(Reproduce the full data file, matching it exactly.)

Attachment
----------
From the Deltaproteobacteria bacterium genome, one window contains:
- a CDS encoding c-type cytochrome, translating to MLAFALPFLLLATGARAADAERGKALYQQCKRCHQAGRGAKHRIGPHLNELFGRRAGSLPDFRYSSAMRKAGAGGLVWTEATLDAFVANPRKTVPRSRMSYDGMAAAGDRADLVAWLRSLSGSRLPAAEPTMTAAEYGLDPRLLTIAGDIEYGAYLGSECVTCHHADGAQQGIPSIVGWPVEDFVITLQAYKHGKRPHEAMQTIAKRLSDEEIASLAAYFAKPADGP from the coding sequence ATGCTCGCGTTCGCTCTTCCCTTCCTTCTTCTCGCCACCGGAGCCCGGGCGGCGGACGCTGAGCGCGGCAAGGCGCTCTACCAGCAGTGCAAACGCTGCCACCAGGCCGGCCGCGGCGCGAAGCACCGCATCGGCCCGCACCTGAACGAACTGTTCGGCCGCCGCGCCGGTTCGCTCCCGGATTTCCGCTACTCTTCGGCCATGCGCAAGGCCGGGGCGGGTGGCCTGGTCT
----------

From the Deltaproteobacteria bacterium genome, one window contains:
- a CDS encoding c-type cytochrome, translating to MLAFALPFLLLATGARAADAERGKALYQQCKRCHQAGRGAKHRIGPHLNELFGRRAGSLPDFRYSSAMRKAGAGGLVWTEATLDAFVANPRKTVPRSRMSYDGMAAAGDRADLVAWLRSLSGSRLPAAEPTMTAAEYGLDPRLLTIAGDIEYGAYLGSECVTCHHADGAQQGIPSIVGWPVEDFVITLQAYKHGKRPHEAMQTIAKRLSDEEIASLAAYFAKPADGP from the coding sequence ATGCTCGCGTTCGCTCTTCCCTTCCTTCTTCTCGCCACCGGAGCCCGGGCGGCGGACGCTGAGCGCGGCAAGGCGCTCTACCAGCAGTGCAAACGCTGCCACCAGGCCGGCCGCGGCGCGAAGCACCGCATCGGCCCGCACCTGAACGAACTGTTCGGCCGCCGCGCCGGTTCGCTCCCGGATTTCCGCTACTCTTCGGCCATGCGCAAGGCCGGGGCGGGTGGCCTGGTCT